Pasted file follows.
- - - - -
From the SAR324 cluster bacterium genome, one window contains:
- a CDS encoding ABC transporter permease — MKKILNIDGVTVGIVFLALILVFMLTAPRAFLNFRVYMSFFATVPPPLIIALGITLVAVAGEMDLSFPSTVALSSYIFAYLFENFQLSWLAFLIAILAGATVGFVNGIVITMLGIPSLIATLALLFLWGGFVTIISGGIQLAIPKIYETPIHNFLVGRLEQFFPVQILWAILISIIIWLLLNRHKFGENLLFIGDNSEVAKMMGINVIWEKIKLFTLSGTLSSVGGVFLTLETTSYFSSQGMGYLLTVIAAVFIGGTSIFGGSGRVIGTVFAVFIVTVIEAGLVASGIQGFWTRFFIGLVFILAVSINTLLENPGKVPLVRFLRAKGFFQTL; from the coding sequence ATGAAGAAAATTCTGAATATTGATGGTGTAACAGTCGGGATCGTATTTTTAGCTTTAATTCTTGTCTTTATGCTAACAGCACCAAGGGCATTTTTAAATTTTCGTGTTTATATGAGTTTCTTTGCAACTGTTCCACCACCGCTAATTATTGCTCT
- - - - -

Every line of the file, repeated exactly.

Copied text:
From the SAR324 cluster bacterium genome, one window contains:
- a CDS encoding ABC transporter permease — MKKILNIDGVTVGIVFLALILVFMLTAPRAFLNFRVYMSFFATVPPPLIIALGITLVAVAGEMDLSFPSTVALSSYIFAYLFENFQLSWLAFLIAILAGATVGFVNGIVITMLGIPSLIATLALLFLWGGFVTIISGGIQLAIPKIYETPIHNFLVGRLEQFFPVQILWAILISIIIWLLLNRHKFGENLLFIGDNSEVAKMMGINVIWEKIKLFTLSGTLSSVGGVFLTLETTSYFSSQGMGYLLTVIAAVFIGGTSIFGGSGRVIGTVFAVFIVTVIEAGLVASGIQGFWTRFFIGLVFILAVSINTLLENPGKVPLVRFLRAKGFFQTL; from the coding sequence ATGAAGAAAATTCTGAATATTGATGGTGTAACAGTCGGGATCGTATTTTTAGCTTTAATTCTTGTCTTTATGCTAACAGCACCAAGGGCATTTTTAAATTTTCGTGTTTATATGAGTTTCTTTGCAACTGTTCCACCACCGCTAATTATTGCTCT